Trustees vote for FIJI return

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In a surprise vote over fall break, the Board of Trustees voted to allow the Phi Gamma Delta fraternity to return to campus as early as Feb. 1, 2012.

The decision was met with mixed feelings by the Interfraternity Council, who recommended against allowing FIJI to return in a vote this September.

IFC Vice President Rob Mortimer, ’12, characterized the unpleasant atmosphere of the IFC meeting that took place after the trustees’ vote.

“Everyone was visibly upset. I think it was a sense of betrayal,” he said. “Because when you look at the trustees—and I’ve had the privilege of meeting many of them—we can trust them to make these decisions for this institution.”

“We’re the future of this institution and we really feel like we were just pawns in a game that doesn’t even matter,” he added.

Chase Stelzer, ’12, the driving force behind FIJI, was pleased with the vote.

“I appreciate all the work IFC and the members of the Greek community have done to facilitate our attempts at recolonization in a very respectful manner,” he said in an e-mail. “Once the decision was heard, we received plenty of encouraging phone calls, e-mails and text messages and we sincerely appreciated that.”

In 2001, FIJI received an official message college’s community standards board explaining that they may begin recolonization after their suspension in July 1998. IFC explained it would prefer FIJI to wait another 5 to 6 years before regrouping and did not begin considering their requests until 2008. IFC never recommended allowing FIJI back on campus.

While some fraternity members supported FIJI, some felt the trustees rode roughshod over IFC’s recommendations against FIJI recolonization.

IFC President Cory Muscara, ’12, gave an overview of FIJI developments to the Academic and Student Affairs Committee the day before the vote took place. He denied Mortimer’s evaluation that IFC members felt betrayed and characterized them as “disgruntled.” He worried, however, that the Board of Trustees set a precedent of overriding the IFC’s wishes when they voted to allow FIJI back on campus.

“We no longer feel that we have that control,” Muscara said.

To the IFC’s knowledge, President Mullen provided the Board of Trustees with an overview of the process thus far but never made a specific recommendation to the board.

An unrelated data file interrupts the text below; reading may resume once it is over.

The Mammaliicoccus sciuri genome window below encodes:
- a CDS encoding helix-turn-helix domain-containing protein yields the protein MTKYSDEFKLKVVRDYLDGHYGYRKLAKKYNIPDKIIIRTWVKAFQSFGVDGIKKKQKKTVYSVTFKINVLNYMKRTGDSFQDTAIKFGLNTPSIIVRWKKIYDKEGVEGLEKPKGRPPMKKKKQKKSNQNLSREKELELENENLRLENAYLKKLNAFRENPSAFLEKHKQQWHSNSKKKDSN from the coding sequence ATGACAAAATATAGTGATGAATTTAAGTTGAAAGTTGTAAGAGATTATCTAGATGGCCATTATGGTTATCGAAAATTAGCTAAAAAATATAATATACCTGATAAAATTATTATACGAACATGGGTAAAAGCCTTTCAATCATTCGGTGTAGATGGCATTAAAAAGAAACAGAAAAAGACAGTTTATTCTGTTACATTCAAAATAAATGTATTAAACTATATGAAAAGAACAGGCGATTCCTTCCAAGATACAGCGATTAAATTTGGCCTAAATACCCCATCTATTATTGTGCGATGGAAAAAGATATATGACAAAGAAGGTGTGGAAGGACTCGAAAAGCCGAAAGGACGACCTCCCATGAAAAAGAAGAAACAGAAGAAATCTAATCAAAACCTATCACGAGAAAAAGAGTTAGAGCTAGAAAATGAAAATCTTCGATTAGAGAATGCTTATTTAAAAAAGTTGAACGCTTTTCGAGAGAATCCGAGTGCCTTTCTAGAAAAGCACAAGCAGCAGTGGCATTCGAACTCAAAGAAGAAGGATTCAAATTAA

“His decision is supposed to have an impact,” said Muscara. “And he didn’t even get a chance to make a recommendation. He simply told them the information. And they weren’t going to vote during this meeting. They decided just to do it right there on the spot.”

Dean of Students Joe DiChristina denied that the Board of Trustees would have moved forward without President Mullen’s consent.

“The Board would not have voted for this without hearing from President Mullen, so he clearly was at that meeting,” he said. “Clearly, they would not have voted ‘yes’ to move forward with it if either President Mullen or I wouldn’t have said we followed process.”

DiChristina also disagreed that the board set a precedent with its vote or that its timing was unusual.

Although he recognized IFC’s displeasure with the trustees’ vote, DiChristina insisted that FIJIs respected IFC’s wishes that they wait several years to recolonize and followed proper procedure to start a new chapter.

“I can’t deny people’s feelings,” he said. “What I can tell you is that this whole expansion policy and recolonization policy was followed.”

DiChristina felt IFC viewed FIJI ‘s colonization posed a new challenge to recruitment.

“It’s adding another fraternity here,” he said. “I don’t think there were philosophical statements against [FIJI]. It was really the spirit of competition.”

“I know some students might be frustrated, but I completely trust that they’ll move past that and they’ll find a way—Phi Gams will be a part of IFC and we’ll just move forward,” he added.

FIJI national members will visit campus to host an open informational forum and begin interviewing prospective brothers. The college’s administration, FIJI alumni, and national members will coordinate a schedule to carry out the establishment of the new chapter.

Stelzer will likely graduate before FIJI comes back to campus, but he plans to play an important role in the process.

“I will remain an informational source for the interest group and a means of communication between the graduate brothers, nationals and our interest group,” he said in an e-mail.

Mortimer, a brother of Phi Delta Theta, though frustrated with what he sees as a lack of communication between the trustees and IFC, expressed his support for FIJI’s efforts to start their new chapter in the spring.

“In the end, we’re all supportive of them,” he said. “We’ve all been there. We know the struggles and the challenges that they’re going to face. And I can speak on behalf of Phi Delts—we’re going to be there to help them. As long as they play ball and play by the rules.”

“Chase is a true leader,” he added. “He’s going to do well with whatever he puts his mind to. And whatever he needs, we’re here to help him.”

Despite concerns with the Board of Trustees’ timing and vote, Muscara supports FIJI and is optimistic about the future of Greek life after the recolonization of FIJI.

“Change is inevitable. It’s a part of life and it’s a part of this institution,” he said. “Without change, we’re not going to be challenged to move beyond our borders and be innovative and grow as a college or a Greek community.”